Well, why not? No doubt there are several different ways we could construe Adam’s coherence with Evolutionary Creationism. I will suggest one such way in a moment. But the broader point is that there is no obvious reason why Adam, understood as I have just described, cannot fit comfortably with an Evolutionary Creationist view of life’s history. All we need to hold is that at some point in the divinely decreed unfolding of pre-Adamic life, Adam appeared – not by accident, of course, but by God’s sovereign appointment. At some juncture, by some act or other, God “fathered” Adam, the head of Homo divinus humanity, i.e. of humankind stamped with God’s image. (I won’t investigate in this essay the content of that image. Enough to say here that whatever it is, the divine image is what sets humans apart from the rest of earthly life as capable of both sin and redemption.)

Note: I also do not propose here to discuss the existence of animal and plant death before Adam’s Fall, because our Old Earth Creationist friends are at one with us on this matter, and have written extensively about it. It is not a distinctive of Evolutionary Creationism. I would merely note that belief in carnivores as part of the Creator’s good design is an ancient and catholic belief, found in such titans of orthodoxy as Basil of Caesarea, Augustine, and Aquinas.

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About James Penman

James is from an Anglican background; more broadly, he considers himself part of the Reformed tradition. He has a special interest in the history of ideas, including the interactions between faith and science. Augustine, Calvin, and B.B.Warfield figure among his spiritual and intellectual heroes.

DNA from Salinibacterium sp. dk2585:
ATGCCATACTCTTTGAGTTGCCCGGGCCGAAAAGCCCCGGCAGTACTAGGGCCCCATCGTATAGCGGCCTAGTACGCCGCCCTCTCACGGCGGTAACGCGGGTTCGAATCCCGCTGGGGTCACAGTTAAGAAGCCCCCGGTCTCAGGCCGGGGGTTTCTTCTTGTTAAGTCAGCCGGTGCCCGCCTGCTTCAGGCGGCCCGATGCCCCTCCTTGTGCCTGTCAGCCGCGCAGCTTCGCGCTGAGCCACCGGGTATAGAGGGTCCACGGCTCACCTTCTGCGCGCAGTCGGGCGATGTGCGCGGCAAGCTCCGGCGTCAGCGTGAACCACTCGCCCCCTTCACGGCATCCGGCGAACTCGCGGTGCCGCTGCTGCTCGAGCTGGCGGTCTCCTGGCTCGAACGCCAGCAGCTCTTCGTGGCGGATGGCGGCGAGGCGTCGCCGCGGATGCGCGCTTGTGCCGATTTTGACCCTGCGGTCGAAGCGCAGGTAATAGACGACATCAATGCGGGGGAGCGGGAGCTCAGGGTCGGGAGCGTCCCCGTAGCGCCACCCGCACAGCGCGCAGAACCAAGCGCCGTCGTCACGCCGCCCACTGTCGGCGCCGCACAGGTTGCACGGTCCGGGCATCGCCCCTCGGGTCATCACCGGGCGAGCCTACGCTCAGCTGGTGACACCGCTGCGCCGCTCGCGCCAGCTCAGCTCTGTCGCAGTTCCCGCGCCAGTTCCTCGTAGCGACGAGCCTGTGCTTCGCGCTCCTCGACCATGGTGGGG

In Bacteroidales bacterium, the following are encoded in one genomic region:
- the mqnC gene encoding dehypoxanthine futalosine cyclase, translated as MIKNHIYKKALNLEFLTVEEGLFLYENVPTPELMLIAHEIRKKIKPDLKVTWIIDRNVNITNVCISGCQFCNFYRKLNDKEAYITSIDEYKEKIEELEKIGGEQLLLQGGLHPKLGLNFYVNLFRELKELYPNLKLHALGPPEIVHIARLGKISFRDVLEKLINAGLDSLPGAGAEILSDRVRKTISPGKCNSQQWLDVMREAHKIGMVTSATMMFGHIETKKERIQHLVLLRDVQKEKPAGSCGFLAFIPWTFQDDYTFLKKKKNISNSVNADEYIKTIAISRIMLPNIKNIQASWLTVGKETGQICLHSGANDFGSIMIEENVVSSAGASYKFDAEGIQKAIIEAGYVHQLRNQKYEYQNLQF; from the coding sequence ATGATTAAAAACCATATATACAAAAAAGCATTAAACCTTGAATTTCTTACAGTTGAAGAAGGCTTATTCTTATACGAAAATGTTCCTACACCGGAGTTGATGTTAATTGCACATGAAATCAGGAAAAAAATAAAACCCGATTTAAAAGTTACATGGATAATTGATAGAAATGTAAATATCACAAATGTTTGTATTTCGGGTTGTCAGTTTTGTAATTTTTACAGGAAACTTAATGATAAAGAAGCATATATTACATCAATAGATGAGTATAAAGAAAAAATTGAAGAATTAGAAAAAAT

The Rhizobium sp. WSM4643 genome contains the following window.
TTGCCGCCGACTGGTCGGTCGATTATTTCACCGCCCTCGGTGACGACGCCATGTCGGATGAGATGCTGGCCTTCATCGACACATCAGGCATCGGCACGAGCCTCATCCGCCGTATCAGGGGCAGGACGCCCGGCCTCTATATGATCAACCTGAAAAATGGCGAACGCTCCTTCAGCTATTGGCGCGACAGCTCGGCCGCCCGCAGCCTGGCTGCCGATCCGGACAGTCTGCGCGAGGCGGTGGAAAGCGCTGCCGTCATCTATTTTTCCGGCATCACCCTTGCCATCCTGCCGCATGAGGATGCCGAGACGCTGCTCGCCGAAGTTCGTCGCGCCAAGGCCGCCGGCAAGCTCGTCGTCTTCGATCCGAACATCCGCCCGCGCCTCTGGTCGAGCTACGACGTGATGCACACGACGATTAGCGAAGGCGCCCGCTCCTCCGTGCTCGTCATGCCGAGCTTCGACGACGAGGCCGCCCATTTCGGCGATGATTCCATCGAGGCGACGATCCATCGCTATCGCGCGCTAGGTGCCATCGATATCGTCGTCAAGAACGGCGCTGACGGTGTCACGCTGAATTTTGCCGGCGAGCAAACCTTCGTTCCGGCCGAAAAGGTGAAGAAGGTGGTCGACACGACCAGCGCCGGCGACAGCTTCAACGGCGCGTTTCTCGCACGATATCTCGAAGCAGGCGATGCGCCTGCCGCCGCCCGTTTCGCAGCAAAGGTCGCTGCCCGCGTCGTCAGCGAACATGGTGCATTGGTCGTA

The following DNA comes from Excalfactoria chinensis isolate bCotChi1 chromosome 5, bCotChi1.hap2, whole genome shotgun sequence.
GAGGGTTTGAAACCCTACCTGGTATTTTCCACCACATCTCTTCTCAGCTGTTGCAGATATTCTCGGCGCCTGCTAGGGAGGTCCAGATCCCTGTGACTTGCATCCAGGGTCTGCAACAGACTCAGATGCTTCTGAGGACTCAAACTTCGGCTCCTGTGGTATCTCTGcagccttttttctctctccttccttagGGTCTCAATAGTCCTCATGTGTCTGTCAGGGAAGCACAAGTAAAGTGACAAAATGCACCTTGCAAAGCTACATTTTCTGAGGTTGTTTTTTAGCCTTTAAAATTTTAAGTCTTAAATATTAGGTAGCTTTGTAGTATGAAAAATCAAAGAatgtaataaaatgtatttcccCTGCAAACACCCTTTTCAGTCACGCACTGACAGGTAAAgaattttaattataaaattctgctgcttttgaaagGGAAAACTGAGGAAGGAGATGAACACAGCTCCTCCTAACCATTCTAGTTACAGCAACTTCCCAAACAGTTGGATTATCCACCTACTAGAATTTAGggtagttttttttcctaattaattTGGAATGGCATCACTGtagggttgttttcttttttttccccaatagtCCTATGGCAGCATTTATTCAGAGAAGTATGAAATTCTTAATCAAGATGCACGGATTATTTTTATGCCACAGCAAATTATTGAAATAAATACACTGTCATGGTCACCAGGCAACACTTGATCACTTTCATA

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2 Responses to Guest Post by J Penman – The Place of Adam (Pt 1 of 2)

  1. Gregory says:

    Bravo Penman – thanks, applause from an Adamic sociologist!

    It might be worth inquiring how far the General Theory of Evolution extends and if both it and the Special Theory of Evolution are limited to biology, botany, geology, cosmology or even just natural-physical sciences. But clarifying that makes little difference to your words clearing space among ECs (and TEs) for ‘the place of Adam.’

    Likewise, OED and EC are still both ‘creationism.’ You make a good point to unite these view in your final note. I just wonder when or if the ideology of -ism (linguistically speaking, creation-ism) needs to be distinguished from a view that says more simply: I belive in Creation, an ‘old’ Earth and bio-spheric evolution as a (but not the only) means by which (some, even many) changes in natural history occurred.

  2. Gregory says:

    Correction: that should read OEC as in Old Earth Creationism rather than OED, in case it seemed I was stuck on a Dictionary def’n of Creation! 😉